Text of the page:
Russian mining company Norilsk Nickel has served notice that it intends to commence legal proceedings against the government of Botswana.

This is in respect of the governments involvement in the reckless trading of Botswana nickel miner BCL Limited and BCL Investments (BCL).

Norilsk Nickel will do so with a view to recovering the US$271 million (plus damages and other costs) that they are owed in relation to the sale of a 50% interest in the Nkomati mine in South Africa and the $6.4 million they are owed in relation to the sale of the Tati mine in Botswana.

The government of Botswana is the ultimate shareholder of BCL through its corporate vehicle Minerals Development Company of Botswana (MDBC).

[quote]The notice was served under section 4 of the State Proceedings Act and was served on the attorney general of Botswana, the minister of mineral resources, green technology and energy security, and the minister of finance.

Norilsk Nickel had agreed in October 2014 to sell their operations in Africa to BCL for a total price of $337 million, though that amount was later reduced when Norilsk Nickel agreed to price concessions requested by BCL and the government.

The Nkomati deal, announced by BCL as a strategic priority as part of its high-profile "Polaris II" diversification and investment strategy, was designed to guarantee the long-term future of BCL’s operations by securing the supply of concentrate to its smelter in Selebi Phikwe, Botswana.

The government was involved in or approved all material decisions relating to this transaction.

The Tati operation in Botswana

It is well known that BCL had always historically relied on financial support from the government to survive and, in view of BCL’s financial position; it was clear that most if not all of the funding for the Nkomati deal would have to come from or be guaranteed by the government.

However, although BCL became obliged to buy Nkomati on 13 September 2016, BCL and the government have made no attempts to complete the deal, in clear breach of the agreement with Norilsk Nickel.

In October 2016, Norilsk Nickel learned through the media that BCL had been placed into provisional liquidation by the government in an apparent attempt to avoid its obligations to Norilsk.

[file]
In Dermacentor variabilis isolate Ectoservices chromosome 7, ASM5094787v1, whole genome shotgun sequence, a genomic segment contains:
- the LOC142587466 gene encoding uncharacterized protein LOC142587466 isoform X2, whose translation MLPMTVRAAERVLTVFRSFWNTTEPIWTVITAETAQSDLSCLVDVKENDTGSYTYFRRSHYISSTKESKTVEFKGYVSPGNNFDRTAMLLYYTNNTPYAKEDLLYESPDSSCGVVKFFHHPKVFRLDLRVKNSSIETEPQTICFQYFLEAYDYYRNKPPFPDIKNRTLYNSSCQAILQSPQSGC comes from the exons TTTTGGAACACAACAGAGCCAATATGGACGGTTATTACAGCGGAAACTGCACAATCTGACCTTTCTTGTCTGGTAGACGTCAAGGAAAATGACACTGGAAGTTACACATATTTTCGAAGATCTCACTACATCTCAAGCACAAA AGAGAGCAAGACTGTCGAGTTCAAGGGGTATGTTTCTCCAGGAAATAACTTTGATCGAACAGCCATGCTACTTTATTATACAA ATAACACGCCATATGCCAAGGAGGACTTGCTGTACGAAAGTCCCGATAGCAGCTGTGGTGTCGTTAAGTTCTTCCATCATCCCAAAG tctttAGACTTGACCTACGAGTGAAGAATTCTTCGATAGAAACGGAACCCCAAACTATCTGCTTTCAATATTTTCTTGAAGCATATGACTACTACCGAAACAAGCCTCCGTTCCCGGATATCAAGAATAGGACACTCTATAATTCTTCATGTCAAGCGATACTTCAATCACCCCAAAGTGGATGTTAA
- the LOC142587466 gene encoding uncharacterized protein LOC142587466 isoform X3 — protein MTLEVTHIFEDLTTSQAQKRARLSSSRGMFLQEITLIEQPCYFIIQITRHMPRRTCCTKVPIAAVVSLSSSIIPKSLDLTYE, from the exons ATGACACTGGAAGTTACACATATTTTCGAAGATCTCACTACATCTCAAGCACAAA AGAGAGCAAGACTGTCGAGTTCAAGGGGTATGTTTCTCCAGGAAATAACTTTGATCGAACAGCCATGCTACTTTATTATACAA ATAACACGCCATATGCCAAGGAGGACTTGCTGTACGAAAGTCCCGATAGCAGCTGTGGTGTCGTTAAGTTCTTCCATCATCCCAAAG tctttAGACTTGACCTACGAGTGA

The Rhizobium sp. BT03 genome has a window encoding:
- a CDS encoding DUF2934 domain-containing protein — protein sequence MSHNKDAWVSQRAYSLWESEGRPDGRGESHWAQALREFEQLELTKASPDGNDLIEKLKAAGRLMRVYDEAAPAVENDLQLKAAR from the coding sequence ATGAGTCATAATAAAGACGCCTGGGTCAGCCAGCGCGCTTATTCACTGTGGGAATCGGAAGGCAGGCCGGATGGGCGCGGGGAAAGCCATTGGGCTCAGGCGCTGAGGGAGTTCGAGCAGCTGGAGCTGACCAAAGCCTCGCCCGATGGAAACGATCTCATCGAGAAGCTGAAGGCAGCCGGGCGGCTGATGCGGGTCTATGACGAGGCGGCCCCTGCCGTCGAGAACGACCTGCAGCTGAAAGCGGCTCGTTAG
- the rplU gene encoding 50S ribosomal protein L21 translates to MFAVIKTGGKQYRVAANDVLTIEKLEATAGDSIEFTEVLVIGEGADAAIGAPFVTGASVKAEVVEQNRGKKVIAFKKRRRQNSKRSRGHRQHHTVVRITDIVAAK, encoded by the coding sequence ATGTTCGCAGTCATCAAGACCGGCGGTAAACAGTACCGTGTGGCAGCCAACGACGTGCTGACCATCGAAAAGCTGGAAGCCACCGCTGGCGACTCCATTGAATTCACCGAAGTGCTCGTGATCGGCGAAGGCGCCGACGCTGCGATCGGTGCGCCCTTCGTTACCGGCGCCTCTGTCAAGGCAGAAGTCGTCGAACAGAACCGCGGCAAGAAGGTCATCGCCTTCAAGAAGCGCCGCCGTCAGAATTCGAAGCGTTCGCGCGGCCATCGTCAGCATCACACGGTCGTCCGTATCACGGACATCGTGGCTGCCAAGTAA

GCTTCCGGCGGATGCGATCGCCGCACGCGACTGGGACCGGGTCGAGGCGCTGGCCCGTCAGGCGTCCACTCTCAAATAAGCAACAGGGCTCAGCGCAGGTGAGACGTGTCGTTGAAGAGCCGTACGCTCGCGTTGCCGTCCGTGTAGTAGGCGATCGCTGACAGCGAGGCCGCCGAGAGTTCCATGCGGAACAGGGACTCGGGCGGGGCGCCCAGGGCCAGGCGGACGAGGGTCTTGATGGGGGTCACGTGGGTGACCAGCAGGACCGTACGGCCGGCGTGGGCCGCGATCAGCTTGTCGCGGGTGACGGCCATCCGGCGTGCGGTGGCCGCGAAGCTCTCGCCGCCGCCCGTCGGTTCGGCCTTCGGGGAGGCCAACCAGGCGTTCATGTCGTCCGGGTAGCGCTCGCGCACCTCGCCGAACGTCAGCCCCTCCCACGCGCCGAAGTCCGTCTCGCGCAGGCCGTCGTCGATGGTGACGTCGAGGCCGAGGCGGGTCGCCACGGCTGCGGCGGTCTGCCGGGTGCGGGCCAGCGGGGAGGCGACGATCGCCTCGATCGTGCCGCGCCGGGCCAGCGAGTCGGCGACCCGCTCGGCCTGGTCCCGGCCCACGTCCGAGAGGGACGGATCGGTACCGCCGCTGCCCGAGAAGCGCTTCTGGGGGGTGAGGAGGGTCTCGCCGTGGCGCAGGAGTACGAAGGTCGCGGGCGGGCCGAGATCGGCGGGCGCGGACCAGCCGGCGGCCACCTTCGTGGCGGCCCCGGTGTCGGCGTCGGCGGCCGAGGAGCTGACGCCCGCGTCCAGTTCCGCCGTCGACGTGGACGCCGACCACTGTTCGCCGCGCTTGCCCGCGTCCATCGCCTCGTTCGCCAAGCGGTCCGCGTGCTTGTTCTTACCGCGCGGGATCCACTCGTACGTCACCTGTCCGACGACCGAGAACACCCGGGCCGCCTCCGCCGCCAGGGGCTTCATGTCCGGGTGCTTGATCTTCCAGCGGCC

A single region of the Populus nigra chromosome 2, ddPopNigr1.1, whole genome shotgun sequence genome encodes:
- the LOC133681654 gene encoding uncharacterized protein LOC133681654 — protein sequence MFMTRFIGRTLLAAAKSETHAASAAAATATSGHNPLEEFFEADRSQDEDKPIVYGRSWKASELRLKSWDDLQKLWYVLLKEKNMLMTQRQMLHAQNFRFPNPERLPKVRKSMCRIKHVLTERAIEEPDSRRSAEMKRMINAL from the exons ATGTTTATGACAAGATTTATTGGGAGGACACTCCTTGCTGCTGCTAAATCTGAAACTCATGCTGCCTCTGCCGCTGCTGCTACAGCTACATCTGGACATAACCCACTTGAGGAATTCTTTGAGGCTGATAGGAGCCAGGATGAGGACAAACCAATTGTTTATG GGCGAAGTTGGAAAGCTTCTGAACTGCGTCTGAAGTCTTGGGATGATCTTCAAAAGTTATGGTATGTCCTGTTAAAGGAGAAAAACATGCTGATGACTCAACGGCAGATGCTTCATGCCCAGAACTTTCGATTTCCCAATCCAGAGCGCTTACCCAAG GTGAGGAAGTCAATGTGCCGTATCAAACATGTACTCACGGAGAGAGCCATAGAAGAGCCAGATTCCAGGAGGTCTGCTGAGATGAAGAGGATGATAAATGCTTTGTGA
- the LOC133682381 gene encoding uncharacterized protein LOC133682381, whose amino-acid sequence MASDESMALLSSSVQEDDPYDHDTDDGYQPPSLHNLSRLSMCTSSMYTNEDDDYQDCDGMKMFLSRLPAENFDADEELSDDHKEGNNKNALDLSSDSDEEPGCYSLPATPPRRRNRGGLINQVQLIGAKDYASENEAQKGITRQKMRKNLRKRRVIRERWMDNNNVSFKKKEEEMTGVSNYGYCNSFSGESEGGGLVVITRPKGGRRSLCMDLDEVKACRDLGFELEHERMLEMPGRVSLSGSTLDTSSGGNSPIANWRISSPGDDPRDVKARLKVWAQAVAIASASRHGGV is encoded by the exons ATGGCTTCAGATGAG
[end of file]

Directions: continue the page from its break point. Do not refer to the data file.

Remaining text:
Since then Norilsk Nickel has tried on numerous occasions, and through numerous channels, to reach a satisfactory and amicable resolution, but none has been forthcoming.

Norilsk Nickel has therefore been left with little option but to pursue a resolution through legal channels. In its claim against the government, Norilsk Nickel asserts that the business of BCL has been carried on recklessly and that the government was party to that recklessness through the actions of individual government ministers, MDCB and the government-appointed directors on BCL's board.

In addition to the government taking and being involved in material decisions in relation to the management of BCL, it was also aware of BCL's financial situation throughout, and knew or ought to have known that there was no reasonable prospect of it being able to pay the amounts due to Norilsk Nickel without support from the government.

Nkomati mine in South Africa

Norilsk Nickel was also provided with assurances throughout the negotiations for the deal that the government was fully supportive of the Nkomati transaction, and that BCL would perform its obligations in full.

Yet, when the time for completion of the deal came, it became apparent that the government had had no intention of supporting BCL and had in fact taken steps which meant that BCL would not be able to perform its obligations.

In its claim, Norilsk Nickel will ask for a court order making the government responsible for paying all of the liabilities due from BCL under its agreement with Norilsk Nickel and the costs of the intended court proceedings.

“The government has displayed a complete disregard for the fair, frank and reasonable dealing with outsiders which BCL’s insolvent circumstances demanded,” says Norilsk Nickel Africa CEO Michael Marriott.

“It has failed to honour the obligations under the sale agreement concluded with Norilsk in October 2014.

“Throughout the process Norilsk Nickel has acted in good faith, and given the government and BCL repeated opportunities and offers of assistance to complete the transaction, including concessions to significantly reduce the sale price.

“Botswana has a reputation as one of the safest and best places to invest in the whole of Africa and it has earned the strongest credit rating on the continent on that basis.

“The way that the government of Botswana has acted over BCL brings the validity of that reputation into question. The negative ramifications could be felt across the economy of the whole country.”

On a related issue, it would appear that the government of Botswana is in negotiations with potential investors about a possible sale of BCL. Norilsk Nickel reiterates its rights in relation to the Nkomati and Tati transactions and will continue to seek the repayment of the outstanding debts by all legal means.

In this regard, Norilsk Nickel expects its rights to be recognised by the government in its negotiations and in any agreement ultimately reached in relation to BCL, failing which Norilsk Nickel reserves its rights, including challenging any such agreement.